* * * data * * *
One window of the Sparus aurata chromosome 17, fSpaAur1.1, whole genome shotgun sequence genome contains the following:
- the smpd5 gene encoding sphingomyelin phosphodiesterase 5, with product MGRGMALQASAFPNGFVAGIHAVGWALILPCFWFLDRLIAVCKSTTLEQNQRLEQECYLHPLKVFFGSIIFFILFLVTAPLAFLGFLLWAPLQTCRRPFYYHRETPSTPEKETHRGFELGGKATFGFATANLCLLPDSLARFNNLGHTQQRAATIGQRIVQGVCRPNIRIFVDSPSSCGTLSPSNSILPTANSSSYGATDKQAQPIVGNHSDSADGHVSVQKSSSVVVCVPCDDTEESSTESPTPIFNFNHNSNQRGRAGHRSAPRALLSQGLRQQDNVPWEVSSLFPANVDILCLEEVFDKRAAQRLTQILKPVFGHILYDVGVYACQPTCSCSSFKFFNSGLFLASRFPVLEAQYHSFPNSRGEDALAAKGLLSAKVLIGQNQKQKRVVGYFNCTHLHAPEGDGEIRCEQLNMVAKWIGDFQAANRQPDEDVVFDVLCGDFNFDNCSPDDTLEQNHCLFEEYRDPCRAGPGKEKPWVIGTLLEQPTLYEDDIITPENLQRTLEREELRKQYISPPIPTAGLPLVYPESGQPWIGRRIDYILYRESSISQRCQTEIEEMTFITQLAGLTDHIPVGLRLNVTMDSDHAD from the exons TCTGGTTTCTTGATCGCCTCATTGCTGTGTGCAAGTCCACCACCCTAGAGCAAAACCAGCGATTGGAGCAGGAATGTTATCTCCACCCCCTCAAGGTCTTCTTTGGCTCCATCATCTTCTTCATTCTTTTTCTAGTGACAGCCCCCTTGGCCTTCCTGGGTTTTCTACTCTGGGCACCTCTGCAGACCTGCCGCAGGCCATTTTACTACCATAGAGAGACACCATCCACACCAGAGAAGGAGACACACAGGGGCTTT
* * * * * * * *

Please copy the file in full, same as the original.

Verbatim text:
One window of the Sparus aurata chromosome 17, fSpaAur1.1, whole genome shotgun sequence genome contains the following:
- the smpd5 gene encoding sphingomyelin phosphodiesterase 5, with product MGRGMALQASAFPNGFVAGIHAVGWALILPCFWFLDRLIAVCKSTTLEQNQRLEQECYLHPLKVFFGSIIFFILFLVTAPLAFLGFLLWAPLQTCRRPFYYHRETPSTPEKETHRGFELGGKATFGFATANLCLLPDSLARFNNLGHTQQRAATIGQRIVQGVCRPNIRIFVDSPSSCGTLSPSNSILPTANSSSYGATDKQAQPIVGNHSDSADGHVSVQKSSSVVVCVPCDDTEESSTESPTPIFNFNHNSNQRGRAGHRSAPRALLSQGLRQQDNVPWEVSSLFPANVDILCLEEVFDKRAAQRLTQILKPVFGHILYDVGVYACQPTCSCSSFKFFNSGLFLASRFPVLEAQYHSFPNSRGEDALAAKGLLSAKVLIGQNQKQKRVVGYFNCTHLHAPEGDGEIRCEQLNMVAKWIGDFQAANRQPDEDVVFDVLCGDFNFDNCSPDDTLEQNHCLFEEYRDPCRAGPGKEKPWVIGTLLEQPTLYEDDIITPENLQRTLEREELRKQYISPPIPTAGLPLVYPESGQPWIGRRIDYILYRESSISQRCQTEIEEMTFITQLAGLTDHIPVGLRLNVTMDSDHAD from the exons TCTGGTTTCTTGATCGCCTCATTGCTGTGTGCAAGTCCACCACCCTAGAGCAAAACCAGCGATTGGAGCAGGAATGTTATCTCCACCCCCTCAAGGTCTTCTTTGGCTCCATCATCTTCTTCATTCTTTTTCTAGTGACAGCCCCCTTGGCCTTCCTGGGTTTTCTACTCTGGGCACCTCTGCAGACCTGCCGCAGGCCATTTTACTACCATAGAGAGACACCATCCACACCAGAGAAGGAGACACACAGGGGCTTT